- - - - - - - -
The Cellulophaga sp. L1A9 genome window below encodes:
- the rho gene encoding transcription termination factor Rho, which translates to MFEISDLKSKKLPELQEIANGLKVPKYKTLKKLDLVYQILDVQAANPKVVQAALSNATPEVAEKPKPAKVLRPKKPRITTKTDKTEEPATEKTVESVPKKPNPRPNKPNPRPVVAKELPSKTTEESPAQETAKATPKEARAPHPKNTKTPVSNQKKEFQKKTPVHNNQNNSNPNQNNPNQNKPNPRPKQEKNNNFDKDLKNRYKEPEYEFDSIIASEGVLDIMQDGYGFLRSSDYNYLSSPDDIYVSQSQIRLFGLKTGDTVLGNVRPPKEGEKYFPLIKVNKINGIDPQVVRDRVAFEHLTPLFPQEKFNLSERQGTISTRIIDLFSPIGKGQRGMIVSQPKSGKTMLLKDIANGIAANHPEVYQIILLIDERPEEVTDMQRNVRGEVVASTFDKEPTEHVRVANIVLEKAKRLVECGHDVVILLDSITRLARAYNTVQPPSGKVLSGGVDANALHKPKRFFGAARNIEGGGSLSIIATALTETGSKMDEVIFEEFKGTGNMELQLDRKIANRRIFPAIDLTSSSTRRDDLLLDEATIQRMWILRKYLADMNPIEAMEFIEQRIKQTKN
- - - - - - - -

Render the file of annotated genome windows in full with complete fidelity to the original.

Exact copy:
The Cellulophaga sp. L1A9 genome window below encodes:
- the rho gene encoding transcription termination factor Rho, which translates to MFEISDLKSKKLPELQEIANGLKVPKYKTLKKLDLVYQILDVQAANPKVVQAALSNATPEVAEKPKPAKVLRPKKPRITTKTDKTEEPATEKTVESVPKKPNPRPNKPNPRPVVAKELPSKTTEESPAQETAKATPKEARAPHPKNTKTPVSNQKKEFQKKTPVHNNQNNSNPNQNNPNQNKPNPRPKQEKNNNFDKDLKNRYKEPEYEFDSIIASEGVLDIMQDGYGFLRSSDYNYLSSPDDIYVSQSQIRLFGLKTGDTVLGNVRPPKEGEKYFPLIKVNKINGIDPQVVRDRVAFEHLTPLFPQEKFNLSERQGTISTRIIDLFSPIGKGQRGMIVSQPKSGKTMLLKDIANGIAANHPEVYQIILLIDERPEEVTDMQRNVRGEVVASTFDKEPTEHVRVANIVLEKAKRLVECGHDVVILLDSITRLARAYNTVQPPSGKVLSGGVDANALHKPKRFFGAARNIEGGGSLSIIATALTETGSKMDEVIFEEFKGTGNMELQLDRKIANRRIFPAIDLTSSSTRRDDLLLDEATIQRMWILRKYLADMNPIEAMEFIEQRIKQTKN